My father passed away on Thursday at a pretty young age, just shy of his 57th birthday. I guess I've been going through the normal motions; I didn't want to believe it at first, was angry when I was told to, and now just feel sad. I'm sure anyone that has lost a family member can relate; it's just a shitty situation, one that makes you feel entirely helpless. At the end of the day, all you can really do is sit back and try to think of the happiest memories you had with that person. For me, it was never one single moment. My Dad and I had plenty of common, but two major interests extended just to us, and not to other members of my immediate family. We loved action movies (good, bad, so bad it's good, you name it), and we both could fall in love with any sport once we started following it.
The latter wasn't always true for my father. He was an athlete in his youth; star for his community soccer team, kicker on the football team, but sitting still for three hours in a crowded stadium just wasn't his bag. He liked being a casual fan, but hard stats and following team updates every day was just too much for him.
However, I grew older, and started to drift away from home. School, jobs, you know, all that jazz. As I started to chase my interests, I started calling home less. My dad must have sensed this pretty quick, because before I knew it, he was calling me with all sports related news in the province. I didn't know it at the time, but he was devoting himself to Vancouver sports simply because he wanted to remain close with me.
So, when I would go visit him, we would spend countless hours in the basement, where he harbored his big screen TV. We had a pretty good system on a weekend; pop in something like The Last BoyScout, and then when that was over, flip the TV to whatever sporting event was on. A few times it was the Whitecaps, and every time it was, my Dad would tell me of his youthful exploits on the soccer pitch. I heard a lot of cool stories that way, and got to see the old man from a different point of view. It's strange, but I guess I had just never pictured him as a teenager, you know? Dads seem like they're born as Dads.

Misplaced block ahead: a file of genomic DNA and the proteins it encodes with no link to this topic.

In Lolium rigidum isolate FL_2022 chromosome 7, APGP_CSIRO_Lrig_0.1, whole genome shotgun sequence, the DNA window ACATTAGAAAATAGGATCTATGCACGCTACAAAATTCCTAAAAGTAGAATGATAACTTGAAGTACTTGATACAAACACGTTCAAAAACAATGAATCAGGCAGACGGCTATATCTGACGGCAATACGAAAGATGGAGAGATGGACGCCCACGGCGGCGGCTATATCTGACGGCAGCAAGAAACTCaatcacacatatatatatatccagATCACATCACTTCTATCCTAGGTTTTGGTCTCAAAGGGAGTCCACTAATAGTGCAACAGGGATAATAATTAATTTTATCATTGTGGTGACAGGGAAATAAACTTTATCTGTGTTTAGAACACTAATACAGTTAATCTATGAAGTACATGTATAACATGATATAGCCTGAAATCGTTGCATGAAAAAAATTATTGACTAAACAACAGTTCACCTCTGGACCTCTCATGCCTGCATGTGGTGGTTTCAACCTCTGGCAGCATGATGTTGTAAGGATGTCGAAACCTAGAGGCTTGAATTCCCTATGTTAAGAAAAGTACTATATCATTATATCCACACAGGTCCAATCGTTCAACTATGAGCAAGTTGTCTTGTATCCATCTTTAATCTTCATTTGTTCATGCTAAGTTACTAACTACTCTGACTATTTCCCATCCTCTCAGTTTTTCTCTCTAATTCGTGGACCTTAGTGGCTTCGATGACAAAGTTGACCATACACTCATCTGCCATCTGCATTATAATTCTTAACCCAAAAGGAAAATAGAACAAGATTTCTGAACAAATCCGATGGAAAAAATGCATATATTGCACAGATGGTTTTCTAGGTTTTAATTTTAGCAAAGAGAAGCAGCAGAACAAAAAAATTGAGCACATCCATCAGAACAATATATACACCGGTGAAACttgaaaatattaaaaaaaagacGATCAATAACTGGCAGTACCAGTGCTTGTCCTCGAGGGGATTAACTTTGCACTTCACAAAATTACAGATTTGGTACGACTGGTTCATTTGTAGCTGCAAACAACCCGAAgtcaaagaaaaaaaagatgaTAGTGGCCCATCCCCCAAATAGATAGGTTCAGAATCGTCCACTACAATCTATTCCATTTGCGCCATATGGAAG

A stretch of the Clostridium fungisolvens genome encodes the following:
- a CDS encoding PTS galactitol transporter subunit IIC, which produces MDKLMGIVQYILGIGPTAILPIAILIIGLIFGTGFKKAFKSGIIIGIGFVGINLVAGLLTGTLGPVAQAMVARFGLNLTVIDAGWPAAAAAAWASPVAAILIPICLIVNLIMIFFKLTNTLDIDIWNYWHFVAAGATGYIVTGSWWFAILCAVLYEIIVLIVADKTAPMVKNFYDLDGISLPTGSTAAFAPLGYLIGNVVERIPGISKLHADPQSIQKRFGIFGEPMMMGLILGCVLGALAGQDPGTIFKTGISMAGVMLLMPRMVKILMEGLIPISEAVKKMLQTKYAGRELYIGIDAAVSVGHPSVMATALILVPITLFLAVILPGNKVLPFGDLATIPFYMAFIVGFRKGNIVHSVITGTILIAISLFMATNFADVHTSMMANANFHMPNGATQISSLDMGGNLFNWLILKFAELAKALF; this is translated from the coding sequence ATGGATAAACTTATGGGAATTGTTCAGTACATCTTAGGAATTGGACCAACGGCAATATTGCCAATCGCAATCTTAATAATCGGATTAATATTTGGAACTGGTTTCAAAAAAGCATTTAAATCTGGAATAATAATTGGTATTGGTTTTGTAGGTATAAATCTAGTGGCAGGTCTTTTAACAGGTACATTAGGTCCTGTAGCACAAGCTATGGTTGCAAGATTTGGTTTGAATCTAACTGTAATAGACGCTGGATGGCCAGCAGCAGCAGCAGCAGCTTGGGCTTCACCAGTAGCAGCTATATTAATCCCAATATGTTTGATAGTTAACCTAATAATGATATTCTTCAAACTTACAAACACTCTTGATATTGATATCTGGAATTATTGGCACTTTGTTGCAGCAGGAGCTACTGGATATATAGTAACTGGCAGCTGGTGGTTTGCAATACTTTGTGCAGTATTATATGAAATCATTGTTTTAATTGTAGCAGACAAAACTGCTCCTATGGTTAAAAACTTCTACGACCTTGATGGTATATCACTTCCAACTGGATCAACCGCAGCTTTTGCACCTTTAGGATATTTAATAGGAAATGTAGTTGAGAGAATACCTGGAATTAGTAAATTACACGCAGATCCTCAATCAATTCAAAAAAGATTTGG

I'm eternally grateful to sports in general for the effect it had on our relationship. My father and I would have never drifted fully apart, but having a common bond between us definitely meant we spoke more. We shared stories more, we had more jokes to tell. Considering that his life was shorter, I cherish those moments, those memories. I cherish the derision we threw at opponents through the TV screen when they collapsed on the pitch in mock agony. I cherish the way he used to cheer exactly the same way for every goal, whether it was hockey or soccer, and I cherish the sports history that we watched unfold together through every game in any sport.
I'm not the first person to write on the effect sports can have on relationships in life, whether it be a parent, spouse, friend of sibling. I'm certainly not the best, either. I guess I just wanted to talk a little about my Dad, the late convert to the sports scene, and how much I miss him.
I love you Dad; now, do you think you could help us out for the rest of the season?
James Matthew Szekeres served in the Vancouver Police Department for 16 years, eventually rising to the rank of Media Relations officer. He passed away on Thursday, April 17th, at the age of 56.